One minor clarification about the timeline of the NYC vision:

NYC, here we come.  In five years.  

By then, Ballistic may be global and mobile again.   That's the great thing about vision.  If you've got good eyes, you can see what is way out there.  

I have pretty good eyes.  

But we still have to walk (or sprint as the case may be) in the direction of what we see to get there.  NYC here we come.    But don't hold your breath just yet.

* * *

Wednesday December 08

Jane Siberry show on Capital Hill: for me, this was a reunion of sorts with Tobin Buttram, Andrea Weatherhead, Sue Ennis, Joyce Thompson, Curt Golden, Christian de Santis, Guy Whitmore, Liza White, and Leslie Smith all showing up with about 200 other adoring fans to support the heavenly voice of Sweet Sweet Jane.

At this point, I feel so tired, I assume that everyone I know just knows everyone else I know.

Sadly absent from our group schmooze: Jaxie, home with a flu or cold, and Bill and Frankie, also home feeling ill.   Fortunately, the show was sold out and I was able to sell their tickets at only a minor loss (handling charges...)

My favorite moment of the show: Jane played the opening chords to 'the Walking' for about 20 seconds and then morphed into another, more recent, song.  It was like a surreal flashback to a scene from another life, a life which was making itself known in the present for just enough time to transmit a reminder about the depth, richness and learning that occurred in that past life, but there is not only a flavor remaining.  Now we move on and become firmly rooted in the present.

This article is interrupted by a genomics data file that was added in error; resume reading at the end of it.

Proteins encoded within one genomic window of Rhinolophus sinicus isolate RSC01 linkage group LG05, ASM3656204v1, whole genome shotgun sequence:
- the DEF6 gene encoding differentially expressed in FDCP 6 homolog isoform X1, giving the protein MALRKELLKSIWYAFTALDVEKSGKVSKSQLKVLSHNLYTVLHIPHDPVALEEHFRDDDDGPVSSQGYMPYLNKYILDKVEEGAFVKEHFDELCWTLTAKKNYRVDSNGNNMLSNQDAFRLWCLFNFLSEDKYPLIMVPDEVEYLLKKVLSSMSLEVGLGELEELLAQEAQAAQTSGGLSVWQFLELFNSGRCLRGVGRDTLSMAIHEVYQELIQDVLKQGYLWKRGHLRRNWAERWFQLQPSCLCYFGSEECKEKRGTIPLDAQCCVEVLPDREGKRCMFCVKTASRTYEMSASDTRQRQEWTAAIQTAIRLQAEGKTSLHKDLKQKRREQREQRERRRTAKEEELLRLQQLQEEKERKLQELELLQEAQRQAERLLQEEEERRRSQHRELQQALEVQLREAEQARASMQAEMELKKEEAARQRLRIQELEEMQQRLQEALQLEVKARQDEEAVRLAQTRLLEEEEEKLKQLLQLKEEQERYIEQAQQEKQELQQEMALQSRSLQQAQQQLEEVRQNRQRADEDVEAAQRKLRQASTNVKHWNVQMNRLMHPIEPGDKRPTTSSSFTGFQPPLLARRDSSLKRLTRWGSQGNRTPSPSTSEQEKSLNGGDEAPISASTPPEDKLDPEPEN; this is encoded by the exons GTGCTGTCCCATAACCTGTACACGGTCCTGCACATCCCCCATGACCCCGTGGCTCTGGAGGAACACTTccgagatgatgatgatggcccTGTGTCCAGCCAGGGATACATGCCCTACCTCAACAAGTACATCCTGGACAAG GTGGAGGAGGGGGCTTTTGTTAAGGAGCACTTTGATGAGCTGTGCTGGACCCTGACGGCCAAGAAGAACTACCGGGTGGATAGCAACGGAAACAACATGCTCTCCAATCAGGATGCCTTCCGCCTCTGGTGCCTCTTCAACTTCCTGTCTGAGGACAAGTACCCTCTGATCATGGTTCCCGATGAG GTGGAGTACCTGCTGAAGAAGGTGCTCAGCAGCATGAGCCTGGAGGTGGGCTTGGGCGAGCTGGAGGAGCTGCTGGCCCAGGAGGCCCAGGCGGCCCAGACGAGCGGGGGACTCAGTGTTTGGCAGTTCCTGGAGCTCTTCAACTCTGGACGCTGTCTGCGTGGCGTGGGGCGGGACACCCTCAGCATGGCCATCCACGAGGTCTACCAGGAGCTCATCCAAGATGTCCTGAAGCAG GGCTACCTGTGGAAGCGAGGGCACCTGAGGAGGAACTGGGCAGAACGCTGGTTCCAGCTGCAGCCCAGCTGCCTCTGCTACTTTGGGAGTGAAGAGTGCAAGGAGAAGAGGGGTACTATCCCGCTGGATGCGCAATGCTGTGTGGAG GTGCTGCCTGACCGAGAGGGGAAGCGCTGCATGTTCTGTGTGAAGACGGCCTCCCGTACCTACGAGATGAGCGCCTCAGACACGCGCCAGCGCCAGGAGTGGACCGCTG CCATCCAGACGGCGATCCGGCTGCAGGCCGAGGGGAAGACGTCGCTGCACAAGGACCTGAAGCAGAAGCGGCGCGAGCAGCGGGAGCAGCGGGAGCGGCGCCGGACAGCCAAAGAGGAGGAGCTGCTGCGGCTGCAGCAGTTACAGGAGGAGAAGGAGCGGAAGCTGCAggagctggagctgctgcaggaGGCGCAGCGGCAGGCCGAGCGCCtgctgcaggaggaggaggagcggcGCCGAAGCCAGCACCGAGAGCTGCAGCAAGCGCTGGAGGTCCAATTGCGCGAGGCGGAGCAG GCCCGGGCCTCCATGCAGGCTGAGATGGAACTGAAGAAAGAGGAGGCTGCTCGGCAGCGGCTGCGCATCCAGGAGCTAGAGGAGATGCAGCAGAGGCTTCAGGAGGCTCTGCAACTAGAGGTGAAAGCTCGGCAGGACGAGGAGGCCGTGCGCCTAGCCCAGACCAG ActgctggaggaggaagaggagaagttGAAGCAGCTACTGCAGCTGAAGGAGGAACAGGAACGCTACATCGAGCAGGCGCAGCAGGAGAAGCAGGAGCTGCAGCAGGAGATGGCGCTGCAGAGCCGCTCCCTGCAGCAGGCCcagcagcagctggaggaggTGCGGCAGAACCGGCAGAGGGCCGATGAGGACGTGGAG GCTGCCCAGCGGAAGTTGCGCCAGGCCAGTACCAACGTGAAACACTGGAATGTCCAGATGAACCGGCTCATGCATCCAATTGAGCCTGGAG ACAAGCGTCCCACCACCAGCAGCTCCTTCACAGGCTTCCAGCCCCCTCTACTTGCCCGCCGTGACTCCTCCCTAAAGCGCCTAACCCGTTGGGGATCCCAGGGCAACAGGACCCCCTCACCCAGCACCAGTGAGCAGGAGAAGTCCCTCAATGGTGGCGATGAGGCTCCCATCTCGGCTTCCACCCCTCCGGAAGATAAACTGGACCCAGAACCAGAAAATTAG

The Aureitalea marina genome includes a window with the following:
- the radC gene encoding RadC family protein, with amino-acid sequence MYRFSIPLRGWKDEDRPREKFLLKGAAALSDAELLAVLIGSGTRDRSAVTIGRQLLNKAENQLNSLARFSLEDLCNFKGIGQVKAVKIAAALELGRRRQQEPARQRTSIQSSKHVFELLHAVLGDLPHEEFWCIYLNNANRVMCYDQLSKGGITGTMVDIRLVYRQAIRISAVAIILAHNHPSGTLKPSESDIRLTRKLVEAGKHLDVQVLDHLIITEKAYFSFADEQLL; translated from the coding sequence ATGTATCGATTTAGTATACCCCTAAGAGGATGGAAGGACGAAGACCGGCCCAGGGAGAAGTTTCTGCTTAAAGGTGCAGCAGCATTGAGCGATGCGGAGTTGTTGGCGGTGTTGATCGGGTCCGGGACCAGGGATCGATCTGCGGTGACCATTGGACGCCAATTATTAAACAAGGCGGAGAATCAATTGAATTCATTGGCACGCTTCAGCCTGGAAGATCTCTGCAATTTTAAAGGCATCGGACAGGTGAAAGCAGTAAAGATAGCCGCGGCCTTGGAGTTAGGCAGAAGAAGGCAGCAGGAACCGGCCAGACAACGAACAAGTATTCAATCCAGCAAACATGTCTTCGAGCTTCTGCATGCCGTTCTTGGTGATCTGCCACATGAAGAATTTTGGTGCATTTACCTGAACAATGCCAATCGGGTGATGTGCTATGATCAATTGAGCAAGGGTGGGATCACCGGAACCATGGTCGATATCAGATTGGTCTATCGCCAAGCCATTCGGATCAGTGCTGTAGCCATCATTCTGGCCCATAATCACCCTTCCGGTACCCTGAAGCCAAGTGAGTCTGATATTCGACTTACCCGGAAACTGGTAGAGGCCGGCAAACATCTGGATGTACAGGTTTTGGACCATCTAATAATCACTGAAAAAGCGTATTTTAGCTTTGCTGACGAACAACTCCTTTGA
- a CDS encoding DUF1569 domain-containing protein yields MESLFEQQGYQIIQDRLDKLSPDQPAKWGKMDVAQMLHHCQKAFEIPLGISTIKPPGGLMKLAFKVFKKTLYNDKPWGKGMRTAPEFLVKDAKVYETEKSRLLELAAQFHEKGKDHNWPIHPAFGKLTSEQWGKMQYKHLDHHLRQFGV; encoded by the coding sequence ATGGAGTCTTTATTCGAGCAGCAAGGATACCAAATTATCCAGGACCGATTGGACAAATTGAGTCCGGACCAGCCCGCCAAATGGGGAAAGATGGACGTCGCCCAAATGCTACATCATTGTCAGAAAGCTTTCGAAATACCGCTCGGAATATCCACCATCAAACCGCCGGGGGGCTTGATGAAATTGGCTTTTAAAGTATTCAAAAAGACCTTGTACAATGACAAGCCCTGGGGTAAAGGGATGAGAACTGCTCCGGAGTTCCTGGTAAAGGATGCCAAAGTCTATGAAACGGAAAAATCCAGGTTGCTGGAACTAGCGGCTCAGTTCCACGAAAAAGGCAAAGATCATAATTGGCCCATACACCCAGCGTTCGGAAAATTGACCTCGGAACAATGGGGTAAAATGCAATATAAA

That's a lot of words to explain a simple idea -- that time is so extremely freaking mysterious, and yet we take it for granted.   How can this song which touched me so deeply ten years ago take me back to my own experience from ten years ago as if it were happening right now?

How can this one woman make every single person in the room feel like she is singing intimately and directly to them alone?   Even Curt commented that he felt Jane was looking at and singing directly to him at a certain point.   What is this skill?   

Another powerful moment: 

I don't need anybody. I don't need any comfort. I don't need any lover, I can get it from my self.  Don't need anyone to want me, don't want any one to need me, and  I think I almost have my self convinced, I think I almost have my self convinced...

* * *

After the show, I had a few minutes alone with Jane backstage, and I gave her the new SGC CD and Greenthumb.  She confirmed her hope to lighten her calendar in the new year for more work with the SGC.   A quick hug and a shared warmth that is difficult to describe in black and white text flowed through the room.   I floated out into the hall, inspired to go home and practice.  

Excellence inspires.  Fuel tank is full.